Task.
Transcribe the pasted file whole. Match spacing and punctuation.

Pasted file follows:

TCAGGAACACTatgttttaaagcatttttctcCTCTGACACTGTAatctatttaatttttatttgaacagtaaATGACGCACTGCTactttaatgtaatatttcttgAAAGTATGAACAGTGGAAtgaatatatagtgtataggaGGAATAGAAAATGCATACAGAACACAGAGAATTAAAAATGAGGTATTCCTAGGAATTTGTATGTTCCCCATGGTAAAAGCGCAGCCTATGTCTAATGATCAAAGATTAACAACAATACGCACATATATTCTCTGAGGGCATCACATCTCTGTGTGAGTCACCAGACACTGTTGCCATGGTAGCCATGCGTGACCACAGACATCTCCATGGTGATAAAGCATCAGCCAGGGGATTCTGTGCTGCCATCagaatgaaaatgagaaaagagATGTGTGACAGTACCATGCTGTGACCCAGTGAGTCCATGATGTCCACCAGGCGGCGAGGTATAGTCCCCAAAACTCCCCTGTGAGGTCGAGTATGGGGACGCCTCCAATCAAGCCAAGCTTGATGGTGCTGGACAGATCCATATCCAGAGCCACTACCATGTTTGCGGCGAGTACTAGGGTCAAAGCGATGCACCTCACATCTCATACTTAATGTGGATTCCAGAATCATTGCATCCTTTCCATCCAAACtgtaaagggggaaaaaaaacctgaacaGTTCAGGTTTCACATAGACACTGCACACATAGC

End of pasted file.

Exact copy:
TCAGGAACACTatgttttaaagcatttttctcCTCTGACACTGTAatctatttaatttttatttgaacagtaaATGACGCACTGCTactttaatgtaatatttcttgAAAGTATGAACAGTGGAAtgaatatatagtgtataggaGGAATAGAAAATGCATACAGAACACAGAGAATTAAAAATGAGGTATTCCTAGGAATTTGTATGTTCCCCATGGTAAAAGCGCAGCCTATGTCTAATGATCAAAGATTAACAACAATACGCACATATATTCTCTGAGGGCATCACATCTCTGTGTGAGTCACCAGACACTGTTGCCATGGTAGCCATGCGTGACCACAGACATCTCCATGGTGATAAAGCATCAGCCAGGGGATTCTGTGCTGCCATCagaatgaaaatgagaaaagagATGTGTGACAGTACCATGCTGTGACCCAGTGAGTCCATGATGTCCACCAGGCGGCGAGGTATAGTCCCCAAAACTCCCCTGTGAGGTCGAGTATGGGGACGCCTCCAATCAAGCCAAGCTTGATGGTGCTGGACAGATCCATATCCAGAGCCACTACCATGTTTGCGGCGAGTACTAGGGTCAAAGCGATGCACCTCACATCTCATACTTAATGTGGATTCCAGAATCATTGCATCCTTTCCATCCAAACtgtaaagggggaaaaaaaacctgaacaGTTCAGGTTTCACATAGACACTGCACACATAGC